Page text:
When the Montreal Canadiens took Owen Beck with the first pick on the second day of the 2022 NHL Draft, it was the start of a day that set the tone for their 2022 Draft. After taking Juraj Slafkovsky and Filip Mesar in the first round, Beck topped their board with the 33rd pick.
It’s easy to see what they saw in Beck. After the pandemic eliminated what would have been his rookie year in the Ontario Hockey League, he hit the ground running when he finally had the opportunity.
His 51 points in 68 regular season games was good for third in team scoring, and he followed that up with six points (one goal, five assists) in 10 playoff games. Considering that prior to the OHL season, his highest level of hockey was at the U16 level, it showed tremendous growth and a glimpse into his potential.
What makes Beck an intriguing prospect is how he supplements his scoring numbers. He led the entire OHL in faceoffs, and is known for his ability to play in all facets of the game.
The voting range for Beck is pretty tight, with a high vote of #8 and a low vote of #20. The community vote had him right in the top 15, and seven of the 12 votes had him at 14 or higher.
It is a vote of confidence in Beck a few months after he was drafted, but one that sees him behind one player that was drafted behind him in Lane Hutson.
History of #14
Make no mistake about it, Beck’s strengths help teams win hockey games. If you look at the below chart from Mitch Brown’s tracking project, you see a player who is one of the best prospects in terms of controlled zone entries, and he also is successful in exiting the zone with control. He encompasses the 200-foot player that teams are looking for.
When you combine that with his ability in the faceoff circle, plus underlying numbers that show that he may have even more offensive potential than his stat line shows, you know you have a pretty solid prospect on your hands.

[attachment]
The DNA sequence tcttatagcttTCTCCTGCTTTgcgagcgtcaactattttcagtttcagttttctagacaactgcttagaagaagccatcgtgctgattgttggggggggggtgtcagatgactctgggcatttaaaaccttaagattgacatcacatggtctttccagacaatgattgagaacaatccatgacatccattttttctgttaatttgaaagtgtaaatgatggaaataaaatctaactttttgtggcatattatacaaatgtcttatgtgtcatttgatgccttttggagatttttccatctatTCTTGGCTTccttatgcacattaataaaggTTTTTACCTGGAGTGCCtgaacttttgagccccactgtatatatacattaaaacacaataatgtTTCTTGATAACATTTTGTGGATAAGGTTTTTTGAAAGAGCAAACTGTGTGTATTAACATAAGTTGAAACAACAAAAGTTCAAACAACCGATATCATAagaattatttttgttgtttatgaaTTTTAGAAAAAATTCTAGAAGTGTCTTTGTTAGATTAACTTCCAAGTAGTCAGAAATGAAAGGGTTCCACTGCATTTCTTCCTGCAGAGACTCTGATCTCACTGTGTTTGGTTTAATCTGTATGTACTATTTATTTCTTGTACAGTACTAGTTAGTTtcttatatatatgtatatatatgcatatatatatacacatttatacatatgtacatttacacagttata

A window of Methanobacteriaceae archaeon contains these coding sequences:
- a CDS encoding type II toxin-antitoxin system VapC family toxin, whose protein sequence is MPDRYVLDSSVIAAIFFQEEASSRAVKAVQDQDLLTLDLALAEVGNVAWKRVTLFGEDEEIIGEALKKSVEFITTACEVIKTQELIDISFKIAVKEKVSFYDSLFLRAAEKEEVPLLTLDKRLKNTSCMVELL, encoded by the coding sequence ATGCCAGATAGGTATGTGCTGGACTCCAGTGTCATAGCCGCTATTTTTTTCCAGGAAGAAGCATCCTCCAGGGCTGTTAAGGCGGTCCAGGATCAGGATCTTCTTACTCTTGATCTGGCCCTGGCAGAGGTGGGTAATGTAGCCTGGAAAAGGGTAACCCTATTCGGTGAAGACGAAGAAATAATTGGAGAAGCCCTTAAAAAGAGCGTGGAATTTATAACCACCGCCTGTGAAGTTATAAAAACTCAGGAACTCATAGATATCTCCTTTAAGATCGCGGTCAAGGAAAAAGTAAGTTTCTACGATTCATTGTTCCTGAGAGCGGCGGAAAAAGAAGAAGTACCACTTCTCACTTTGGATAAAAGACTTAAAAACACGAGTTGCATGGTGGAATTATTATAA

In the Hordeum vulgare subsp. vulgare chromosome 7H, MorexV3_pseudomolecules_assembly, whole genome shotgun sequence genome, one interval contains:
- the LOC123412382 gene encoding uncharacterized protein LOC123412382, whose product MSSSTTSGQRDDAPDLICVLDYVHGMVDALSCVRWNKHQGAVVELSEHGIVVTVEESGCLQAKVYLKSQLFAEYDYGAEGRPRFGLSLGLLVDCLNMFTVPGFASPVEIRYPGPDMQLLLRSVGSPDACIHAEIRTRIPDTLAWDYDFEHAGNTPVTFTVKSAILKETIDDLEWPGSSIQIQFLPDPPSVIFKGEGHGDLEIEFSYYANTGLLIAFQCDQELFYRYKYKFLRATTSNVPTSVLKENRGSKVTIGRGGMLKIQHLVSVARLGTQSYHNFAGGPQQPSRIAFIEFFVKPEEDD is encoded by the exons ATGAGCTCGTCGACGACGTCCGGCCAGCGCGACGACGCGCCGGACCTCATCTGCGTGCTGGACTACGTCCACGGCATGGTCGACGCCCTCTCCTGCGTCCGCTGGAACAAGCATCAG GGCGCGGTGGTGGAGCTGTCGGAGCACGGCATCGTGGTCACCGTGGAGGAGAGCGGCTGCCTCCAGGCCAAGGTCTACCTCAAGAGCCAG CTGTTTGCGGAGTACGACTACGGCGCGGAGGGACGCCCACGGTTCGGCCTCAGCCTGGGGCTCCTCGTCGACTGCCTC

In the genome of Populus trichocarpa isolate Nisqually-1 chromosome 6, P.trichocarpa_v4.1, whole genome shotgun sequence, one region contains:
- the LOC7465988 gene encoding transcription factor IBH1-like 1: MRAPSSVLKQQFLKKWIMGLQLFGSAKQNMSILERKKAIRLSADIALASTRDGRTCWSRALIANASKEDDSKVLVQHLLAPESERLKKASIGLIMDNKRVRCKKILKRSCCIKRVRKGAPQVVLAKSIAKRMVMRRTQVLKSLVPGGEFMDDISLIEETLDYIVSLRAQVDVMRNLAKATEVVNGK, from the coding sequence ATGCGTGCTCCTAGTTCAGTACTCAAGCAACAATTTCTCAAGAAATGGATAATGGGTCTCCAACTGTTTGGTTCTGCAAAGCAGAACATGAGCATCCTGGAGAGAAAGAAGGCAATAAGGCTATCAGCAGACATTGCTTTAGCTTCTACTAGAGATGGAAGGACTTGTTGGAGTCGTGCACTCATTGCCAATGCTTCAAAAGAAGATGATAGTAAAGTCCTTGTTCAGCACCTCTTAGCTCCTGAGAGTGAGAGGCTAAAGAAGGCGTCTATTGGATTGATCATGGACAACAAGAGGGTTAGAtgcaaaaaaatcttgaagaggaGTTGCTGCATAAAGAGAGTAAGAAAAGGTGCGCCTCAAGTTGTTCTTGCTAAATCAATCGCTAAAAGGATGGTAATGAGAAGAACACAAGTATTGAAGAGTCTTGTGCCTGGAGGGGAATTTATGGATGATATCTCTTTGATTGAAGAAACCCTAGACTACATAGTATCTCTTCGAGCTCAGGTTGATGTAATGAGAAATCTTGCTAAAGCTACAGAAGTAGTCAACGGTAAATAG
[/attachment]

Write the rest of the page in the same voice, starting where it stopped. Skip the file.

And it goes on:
Beck won 817 (60.6%) of his 1348 faceoffs this season in the OHL, well ahead of anyone else who took at least 500 faceoffs in the league. To find someone who won a higher percentage of their faceoffs you have to go to Tye Kartye who won 62.3 of his 453 faceoffs, almost 1000 fewer than Beck.
His abilities on the ice are complemented by a great hockey sense. He simply makes the right plays more often than not. His great transition play is not due to cheating. He’s a responsible player that loves to get his teammates involved.
Off the ice, he was the OHL’s Scholastic Player of the Year, and his ability to manage his time between studying and hockey is proof of his solid work ethic.
You may read the first part of this article and wonder how Beck wasn’t a first-round pick. The answer to that would be, some pre-draft rankings did have him in the draft’s first round. The ones that didn’t simply questioned his offensive upside. If you think that his first OHL season is just the tip of the iceberg, then you see Beck as a future top-six centre.
If you don’t see that side of his game developing, then you have to lower that projection to a bottom-six shutdown centre.
The fact is, Beck’s offensive game has question marks. He has a solid shot, but not one that would make you jump out of your seat. His playmaking is inconsistent, even though Mitch Brown’s tracking had him near the top in terms of creating chances off of his passing.
Beck screams future NHL regular. There’s not one part of his game that should keep him from making the top league. The only question by many who look at his game is simply how big his impact will be at the next level.
His offensive numbers don’t have the impact that you would see from a player who ends up being a top-six player at the NHL level. How he responds to his second OHL season will determine what his upside can be.
It is possible that he puts himself on the radar for Canada’s World Junior team for the 2023 World Juniors in December. He was invited to the team’s summer camp, and as a 2004-born player, will have two chances to play for Canada at the tournament.
The floor for Beck is very high. The things he does in the defensive zone both away from the puck and with the puck in transition are big positives from his game, and provide a base for his game regardless of his offensive production.
What makes Beck an intriguing prospect is that his offensive game does have upside that doesn’t make it out of the question that you see an improvement in that area of his game. There is definitely some skill there, and it wouldn’t be completely surprising to see his production take a significant leap forward this season in the OHL.
There’s a ton to like about Beck as a prospect, but where he goes in this ranking going forward will likely be determined by whether the upside in his offensive game shows up, and how consistent it is.